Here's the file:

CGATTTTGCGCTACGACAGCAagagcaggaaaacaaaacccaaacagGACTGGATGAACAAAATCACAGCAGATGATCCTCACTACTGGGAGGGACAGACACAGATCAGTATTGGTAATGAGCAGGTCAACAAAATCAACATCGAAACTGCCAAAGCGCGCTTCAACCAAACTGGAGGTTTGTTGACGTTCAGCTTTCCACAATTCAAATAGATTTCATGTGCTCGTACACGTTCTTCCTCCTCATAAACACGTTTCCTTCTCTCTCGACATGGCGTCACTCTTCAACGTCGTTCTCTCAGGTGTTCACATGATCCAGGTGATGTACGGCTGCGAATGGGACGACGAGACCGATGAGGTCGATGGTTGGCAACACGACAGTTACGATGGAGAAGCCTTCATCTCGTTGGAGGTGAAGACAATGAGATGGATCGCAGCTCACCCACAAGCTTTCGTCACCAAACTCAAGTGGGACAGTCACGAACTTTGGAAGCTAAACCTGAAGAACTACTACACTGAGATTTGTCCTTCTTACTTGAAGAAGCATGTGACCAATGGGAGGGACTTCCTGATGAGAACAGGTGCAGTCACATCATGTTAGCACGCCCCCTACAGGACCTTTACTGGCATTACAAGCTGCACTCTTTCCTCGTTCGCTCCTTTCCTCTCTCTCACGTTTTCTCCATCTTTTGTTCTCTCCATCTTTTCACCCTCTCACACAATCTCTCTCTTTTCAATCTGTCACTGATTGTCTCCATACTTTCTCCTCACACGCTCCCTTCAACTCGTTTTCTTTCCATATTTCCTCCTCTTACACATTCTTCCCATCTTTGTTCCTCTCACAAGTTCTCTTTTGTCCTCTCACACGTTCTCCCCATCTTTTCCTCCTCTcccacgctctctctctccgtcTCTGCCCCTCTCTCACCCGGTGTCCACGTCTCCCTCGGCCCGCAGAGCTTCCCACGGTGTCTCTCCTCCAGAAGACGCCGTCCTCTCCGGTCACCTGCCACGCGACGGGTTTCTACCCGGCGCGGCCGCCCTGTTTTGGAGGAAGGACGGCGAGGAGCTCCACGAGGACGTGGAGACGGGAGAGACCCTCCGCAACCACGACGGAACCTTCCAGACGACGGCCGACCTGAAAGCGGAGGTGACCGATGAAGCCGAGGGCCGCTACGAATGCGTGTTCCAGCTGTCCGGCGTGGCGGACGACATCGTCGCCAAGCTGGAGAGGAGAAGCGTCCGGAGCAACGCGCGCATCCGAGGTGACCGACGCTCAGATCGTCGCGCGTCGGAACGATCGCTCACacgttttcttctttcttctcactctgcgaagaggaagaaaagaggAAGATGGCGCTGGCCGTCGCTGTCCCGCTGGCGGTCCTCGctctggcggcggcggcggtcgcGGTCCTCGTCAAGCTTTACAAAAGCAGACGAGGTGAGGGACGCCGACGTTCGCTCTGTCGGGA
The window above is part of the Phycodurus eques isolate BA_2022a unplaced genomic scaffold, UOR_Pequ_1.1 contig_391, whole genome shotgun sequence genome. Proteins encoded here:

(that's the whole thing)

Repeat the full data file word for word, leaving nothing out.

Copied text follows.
CGATTTTGCGCTACGACAGCAagagcaggaaaacaaaacccaaacagGACTGGATGAACAAAATCACAGCAGATGATCCTCACTACTGGGAGGGACAGACACAGATCAGTATTGGTAATGAGCAGGTCAACAAAATCAACATCGAAACTGCCAAAGCGCGCTTCAACCAAACTGGAGGTTTGTTGACGTTCAGCTTTCCACAATTCAAATAGATTTCATGTGCTCGTACACGTTCTTCCTCCTCATAAACACGTTTCCTTCTCTCTCGACATGGCGTCACTCTTCAACGTCGTTCTCTCAGGTGTTCACATGATCCAGGTGATGTACGGCTGCGAATGGGACGACGAGACCGATGAGGTCGATGGTTGGCAACACGACAGTTACGATGGAGAAGCCTTCATCTCGTTGGAGGTGAAGACAATGAGATGGATCGCAGCTCACCCACAAGCTTTCGTCACCAAACTCAAGTGGGACAGTCACGAACTTTGGAAGCTAAACCTGAAGAACTACTACACTGAGATTTGTCCTTCTTACTTGAAGAAGCATGTGACCAATGGGAGGGACTTCCTGATGAGAACAGGTGCAGTCACATCATGTTAGCACGCCCCCTACAGGACCTTTACTGGCATTACAAGCTGCACTCTTTCCTCGTTCGCTCCTTTCCTCTCTCTCACGTTTTCTCCATCTTTTGTTCTCTCCATCTTTTCACCCTCTCACACAATCTCTCTCTTTTCAATCTGTCACTGATTGTCTCCATACTTTCTCCTCACACGCTCCCTTCAACTCGTTTTCTTTCCATATTTCCTCCTCTTACACATTCTTCCCATCTTTGTTCCTCTCACAAGTTCTCTTTTGTCCTCTCACACGTTCTCCCCATCTTTTCCTCCTCTcccacgctctctctctccgtcTCTGCCCCTCTCTCACCCGGTGTCCACGTCTCCCTCGGCCCGCAGAGCTTCCCACGGTGTCTCTCCTCCAGAAGACGCCGTCCTCTCCGGTCACCTGCCACGCGACGGGTTTCTACCCGGCGCGGCCGCCCTGTTTTGGAGGAAGGACGGCGAGGAGCTCCACGAGGACGTGGAGACGGGAGAGACCCTCCGCAACCACGACGGAACCTTCCAGACGACGGCCGACCTGAAAGCGGAGGTGACCGATGAAGCCGAGGGCCGCTACGAATGCGTGTTCCAGCTGTCCGGCGTGGCGGACGACATCGTCGCCAAGCTGGAGAGGAGAAGCGTCCGGAGCAACGCGCGCATCCGAGGTGACCGACGCTCAGATCGTCGCGCGTCGGAACGATCGCTCACacgttttcttctttcttctcactctgcgaagaggaagaaaagaggAAGATGGCGCTGGCCGTCGCTGTCCCGCTGGCGGTCCTCGctctggcggcggcggcggtcgcGGTCCTCGTCAAGCTTTACAAAAGCAGACGAGGTGAGGGACGCCGACGTTCGCTCTGTCGGGA
The window above is part of the Phycodurus eques isolate BA_2022a unplaced genomic scaffold, UOR_Pequ_1.1 contig_391, whole genome shotgun sequence genome. Proteins encoded here: